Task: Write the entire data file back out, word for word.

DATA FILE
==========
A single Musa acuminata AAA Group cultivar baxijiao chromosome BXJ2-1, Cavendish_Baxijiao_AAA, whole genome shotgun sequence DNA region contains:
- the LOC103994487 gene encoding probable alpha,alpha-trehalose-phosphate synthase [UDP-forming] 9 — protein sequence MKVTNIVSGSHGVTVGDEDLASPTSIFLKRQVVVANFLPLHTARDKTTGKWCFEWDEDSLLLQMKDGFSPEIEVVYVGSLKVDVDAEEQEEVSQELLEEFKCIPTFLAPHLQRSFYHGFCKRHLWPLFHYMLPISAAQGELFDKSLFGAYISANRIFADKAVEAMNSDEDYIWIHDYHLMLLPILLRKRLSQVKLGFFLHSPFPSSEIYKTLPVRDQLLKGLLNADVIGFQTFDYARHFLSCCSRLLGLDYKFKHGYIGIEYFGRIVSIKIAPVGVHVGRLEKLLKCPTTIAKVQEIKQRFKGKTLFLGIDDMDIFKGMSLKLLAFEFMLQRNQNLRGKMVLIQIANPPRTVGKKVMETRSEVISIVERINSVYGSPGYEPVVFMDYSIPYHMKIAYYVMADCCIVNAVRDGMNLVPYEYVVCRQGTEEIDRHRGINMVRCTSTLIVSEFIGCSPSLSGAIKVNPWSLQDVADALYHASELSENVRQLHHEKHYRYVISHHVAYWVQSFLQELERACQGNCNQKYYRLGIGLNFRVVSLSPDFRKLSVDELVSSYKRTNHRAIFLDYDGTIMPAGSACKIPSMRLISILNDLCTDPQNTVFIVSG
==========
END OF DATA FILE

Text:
A single Musa acuminata AAA Group cultivar baxijiao chromosome BXJ2-1, Cavendish_Baxijiao_AAA, whole genome shotgun sequence DNA region contains:
- the LOC103994487 gene encoding probable alpha,alpha-trehalose-phosphate synthase [UDP-forming] 9 — protein sequence MKVTNIVSGSHGVTVGDEDLASPTSIFLKRQVVVANFLPLHTARDKTTGKWCFEWDEDSLLLQMKDGFSPEIEVVYVGSLKVDVDAEEQEEVSQELLEEFKCIPTFLAPHLQRSFYHGFCKRHLWPLFHYMLPISAAQGELFDKSLFGAYISANRIFADKAVEAMNSDEDYIWIHDYHLMLLPILLRKRLSQVKLGFFLHSPFPSSEIYKTLPVRDQLLKGLLNADVIGFQTFDYARHFLSCCSRLLGLDYKFKHGYIGIEYFGRIVSIKIAPVGVHVGRLEKLLKCPTTIAKVQEIKQRFKGKTLFLGIDDMDIFKGMSLKLLAFEFMLQRNQNLRGKMVLIQIANPPRTVGKKVMETRSEVISIVERINSVYGSPGYEPVVFMDYSIPYHMKIAYYVMADCCIVNAVRDGMNLVPYEYVVCRQGTEEIDRHRGINMVRCTSTLIVSEFIGCSPSLSGAIKVNPWSLQDVADALYHASELSENVRQLHHEKHYRYVISHHVAYWVQSFLQELERACQGNCNQKYYRLGIGLNFRVVSLSPDFRKLSVDELVSSYKRTNHRAIFLDYDGTIMPAGSACKIPSMRLISILNDLCTDPQNTVFIVSG